Syracuse, NY - On July 22, 2015, 20 year old Elijah Johnson is scheduled to be sentenced in Onondaga County Court for an April 2014 incident in which Johnson sustained injuries from a violent encounter with Syracuse Police officers. Johnson’s case is pending review by the Citizen’s Review Board (CRB) which is investigating allegations of excessive force and racial profiling by four Syracuse police officers.
Syracuse City Council Candidate Frank Cetera responded to the case with concern that the CRB’s recommendation for the City to revise its current Use of Force Policy has gone unheeded.
“The Citizens Review Board was created as a mechanism to hold police officers accountable to Syracuse residents,” said Cetera. “Based on the CRB’s observations from 2013 to 2014, police misconduct is on the rise and this is troubling. Use of force by police officers has increased. Untrue statements by police officers facing allegations have increased. Allegations of citizen harassment by police have increased. The citizens of Syracuse deserve a process which holds police officers accountable to the public interest. Police violence against civilians is a serious matter and we must give the CRB more teeth. More over, the Syracuse Police Department should be required to share information of if and how CRB recommendations were implemented.”
According to the CRB’s 2014 Annual Report, in 2014 the Syracuse Chief of Police imposed discipline in only one case sustained by the CRB. Currently, the police department is not required to disclose disciplinary actions towards officers accused of using excessive force against civilians. For the cases in which the Chief’s disciplinary decision is known, the disciplinary action rate was a mere 6%, effectively responding to one out of sixteen recommendations from the CRB. http://www.syrgov.net/uploadedFiles/City_Hall/CRB/2014%20Annual%20and%204th%20Quarter%20Report.pdf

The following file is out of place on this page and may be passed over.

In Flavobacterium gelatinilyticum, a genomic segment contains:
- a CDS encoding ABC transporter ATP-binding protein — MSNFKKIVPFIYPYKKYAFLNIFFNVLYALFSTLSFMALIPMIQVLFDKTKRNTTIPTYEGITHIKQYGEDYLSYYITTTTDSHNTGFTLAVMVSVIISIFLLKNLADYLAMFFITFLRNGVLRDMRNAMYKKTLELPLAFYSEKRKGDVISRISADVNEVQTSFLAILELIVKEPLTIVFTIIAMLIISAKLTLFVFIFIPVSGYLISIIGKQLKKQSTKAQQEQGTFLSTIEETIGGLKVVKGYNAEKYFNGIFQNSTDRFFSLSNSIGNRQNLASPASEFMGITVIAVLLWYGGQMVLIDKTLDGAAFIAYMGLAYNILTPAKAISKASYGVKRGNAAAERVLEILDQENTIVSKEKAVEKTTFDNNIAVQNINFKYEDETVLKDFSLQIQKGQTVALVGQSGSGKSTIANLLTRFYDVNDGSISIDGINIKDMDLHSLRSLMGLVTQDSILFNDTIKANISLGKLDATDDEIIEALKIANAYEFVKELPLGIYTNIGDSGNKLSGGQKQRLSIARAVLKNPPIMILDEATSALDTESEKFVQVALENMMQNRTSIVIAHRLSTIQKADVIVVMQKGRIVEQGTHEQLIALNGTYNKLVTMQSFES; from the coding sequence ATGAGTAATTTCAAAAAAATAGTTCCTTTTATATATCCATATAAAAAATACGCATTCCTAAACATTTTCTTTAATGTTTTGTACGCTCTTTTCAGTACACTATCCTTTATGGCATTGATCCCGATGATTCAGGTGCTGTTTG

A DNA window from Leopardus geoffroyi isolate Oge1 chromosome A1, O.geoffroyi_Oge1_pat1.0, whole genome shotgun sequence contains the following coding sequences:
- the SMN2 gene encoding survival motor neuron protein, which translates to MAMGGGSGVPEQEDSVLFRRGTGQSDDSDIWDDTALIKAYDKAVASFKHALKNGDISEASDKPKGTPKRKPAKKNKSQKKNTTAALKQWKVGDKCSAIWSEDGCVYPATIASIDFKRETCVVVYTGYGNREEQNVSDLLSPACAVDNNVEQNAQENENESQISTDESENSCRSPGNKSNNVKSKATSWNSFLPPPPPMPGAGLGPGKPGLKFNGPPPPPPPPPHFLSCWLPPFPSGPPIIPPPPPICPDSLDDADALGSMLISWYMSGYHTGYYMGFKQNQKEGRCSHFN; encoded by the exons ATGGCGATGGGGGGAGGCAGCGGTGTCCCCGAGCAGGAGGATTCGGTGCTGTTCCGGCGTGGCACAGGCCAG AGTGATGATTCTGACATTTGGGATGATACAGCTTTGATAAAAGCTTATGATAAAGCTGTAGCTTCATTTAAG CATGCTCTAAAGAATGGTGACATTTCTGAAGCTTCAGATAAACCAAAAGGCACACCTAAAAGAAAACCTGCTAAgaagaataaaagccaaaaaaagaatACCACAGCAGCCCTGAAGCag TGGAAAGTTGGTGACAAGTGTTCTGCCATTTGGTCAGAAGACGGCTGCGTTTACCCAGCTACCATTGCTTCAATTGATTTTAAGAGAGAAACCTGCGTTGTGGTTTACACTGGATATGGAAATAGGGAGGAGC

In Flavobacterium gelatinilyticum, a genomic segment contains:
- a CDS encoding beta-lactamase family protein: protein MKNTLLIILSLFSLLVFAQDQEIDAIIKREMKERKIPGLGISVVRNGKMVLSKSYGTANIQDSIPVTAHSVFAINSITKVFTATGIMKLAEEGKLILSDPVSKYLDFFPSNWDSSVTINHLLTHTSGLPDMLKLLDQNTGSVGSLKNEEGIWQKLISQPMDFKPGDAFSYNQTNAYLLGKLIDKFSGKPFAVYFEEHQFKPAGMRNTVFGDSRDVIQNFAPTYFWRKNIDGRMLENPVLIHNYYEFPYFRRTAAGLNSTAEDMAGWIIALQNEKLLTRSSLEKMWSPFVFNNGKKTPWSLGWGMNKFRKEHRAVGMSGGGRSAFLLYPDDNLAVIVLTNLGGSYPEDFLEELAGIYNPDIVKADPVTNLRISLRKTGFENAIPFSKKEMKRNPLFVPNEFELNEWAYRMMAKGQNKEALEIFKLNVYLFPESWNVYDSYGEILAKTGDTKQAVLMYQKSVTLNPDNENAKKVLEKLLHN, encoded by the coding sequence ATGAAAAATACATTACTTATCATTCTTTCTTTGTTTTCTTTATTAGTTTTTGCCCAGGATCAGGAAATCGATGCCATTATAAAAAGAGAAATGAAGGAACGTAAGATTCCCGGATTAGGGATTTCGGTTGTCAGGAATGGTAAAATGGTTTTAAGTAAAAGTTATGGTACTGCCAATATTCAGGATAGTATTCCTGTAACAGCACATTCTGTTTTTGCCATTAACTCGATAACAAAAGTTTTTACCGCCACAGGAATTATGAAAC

The U.S. Department of Justice has provided recommendations based upon consent decrees reached with other cities, and many in Syracuse are calling for an adoption of these recommendations in a revised Use of Force Policy.
“Law enforcement officers enforce the law, not react with prejudice or with force excessive to cause,” stated Cetera. “It is our responsibility as a community, and more importantly of city government, to make sure the proper policies and procedures are in place to guide our officers in the sort of policing that keeps our community safe. We need trust between police officers and residents. Allowing impunity for incidents of police brutality severely erodes that trust ”
Elijah Johnson, a young black man from Liverpool, was brutally beaten by four Syracuse police officers last summer after attending a party on the Syracuse University Hill. Johnson was punched, kicked and called racial slurs. He suffered a broken nose, a burst blood vessel in his right eye, a large abrasion on his right cheek and head pain. While police claimed he threw a rock at them and resisted arrest, in court the jury did not find their story believable. Elijah was acquitted of the misdemeanors inciting a riot, reckless endangerment and resisting arrest. He was found guilty of second-degree rioting and second-degree criminal trespass. He will be sentenced by Judge Karen Uplinger.
Frank Cetera lives on Syracuse’s Westside and is running to represent Syracuse’s 2nd District on the Common Council. Cetera will appear on Line D on the General Election ballot on Tuesday November 3rd. Major issues in Frank Cetera’s campaign are: raising wages; local job development through worker-owned cooperatives and local hiring requirements; and community safety through community engagement and responsive government.
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